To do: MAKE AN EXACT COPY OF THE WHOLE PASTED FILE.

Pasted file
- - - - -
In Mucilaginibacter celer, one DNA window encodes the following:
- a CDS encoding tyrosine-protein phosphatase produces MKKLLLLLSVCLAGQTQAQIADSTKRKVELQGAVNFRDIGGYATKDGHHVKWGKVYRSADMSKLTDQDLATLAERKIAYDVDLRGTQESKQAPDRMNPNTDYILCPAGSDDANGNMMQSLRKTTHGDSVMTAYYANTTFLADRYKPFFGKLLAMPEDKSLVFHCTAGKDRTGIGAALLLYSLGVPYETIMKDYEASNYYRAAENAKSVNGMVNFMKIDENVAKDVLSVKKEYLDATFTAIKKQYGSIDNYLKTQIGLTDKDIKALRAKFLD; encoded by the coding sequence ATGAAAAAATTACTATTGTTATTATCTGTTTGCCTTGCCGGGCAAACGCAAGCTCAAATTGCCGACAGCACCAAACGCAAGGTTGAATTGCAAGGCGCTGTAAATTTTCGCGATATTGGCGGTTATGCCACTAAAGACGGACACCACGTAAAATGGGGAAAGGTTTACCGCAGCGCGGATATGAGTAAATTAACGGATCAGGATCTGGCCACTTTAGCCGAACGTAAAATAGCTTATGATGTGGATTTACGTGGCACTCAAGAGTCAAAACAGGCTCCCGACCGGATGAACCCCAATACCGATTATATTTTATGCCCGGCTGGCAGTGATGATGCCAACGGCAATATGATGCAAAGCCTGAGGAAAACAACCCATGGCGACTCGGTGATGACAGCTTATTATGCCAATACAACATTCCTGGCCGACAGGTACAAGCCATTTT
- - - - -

In Mucilaginibacter celer, one DNA window encodes the following:
- a CDS encoding tyrosine-protein phosphatase produces MKKLLLLLSVCLAGQTQAQIADSTKRKVELQGAVNFRDIGGYATKDGHHVKWGKVYRSADMSKLTDQDLATLAERKIAYDVDLRGTQESKQAPDRMNPNTDYILCPAGSDDANGNMMQSLRKTTHGDSVMTAYYANTTFLADRYKPFFGKLLAMPEDKSLVFHCTAGKDRTGIGAALLLYSLGVPYETIMKDYEASNYYRAAENAKSVNGMVNFMKIDENVAKDVLSVKKEYLDATFTAIKKQYGSIDNYLKTQIGLTDKDIKALRAKFLD; encoded by the coding sequence ATGAAAAAATTACTATTGTTATTATCTGTTTGCCTTGCCGGGCAAACGCAAGCTCAAATTGCCGACAGCACCAAACGCAAGGTTGAATTGCAAGGCGCTGTAAATTTTCGCGATATTGGCGGTTATGCCACTAAAGACGGACACCACGTAAAATGGGGAAAGGTTTACCGCAGCGCGGATATGAGTAAATTAACGGATCAGGATCTGGCCACTTTAGCCGAACGTAAAATAGCTTATGATGTGGATTTACGTGGCACTCAAGAGTCAAAACAGGCTCCCGACCGGATGAACCCCAATACCGATTATATTTTATGCCCGGCTGGCAGTGATGATGCCAACGGCAATATGATGCAAAGCCTGAGGAAAACAACCCATGGCGACTCGGTGATGACAGCTTATTATGCCAATACAACATTCCTGGCCGACAGGTACAAGCCATTTT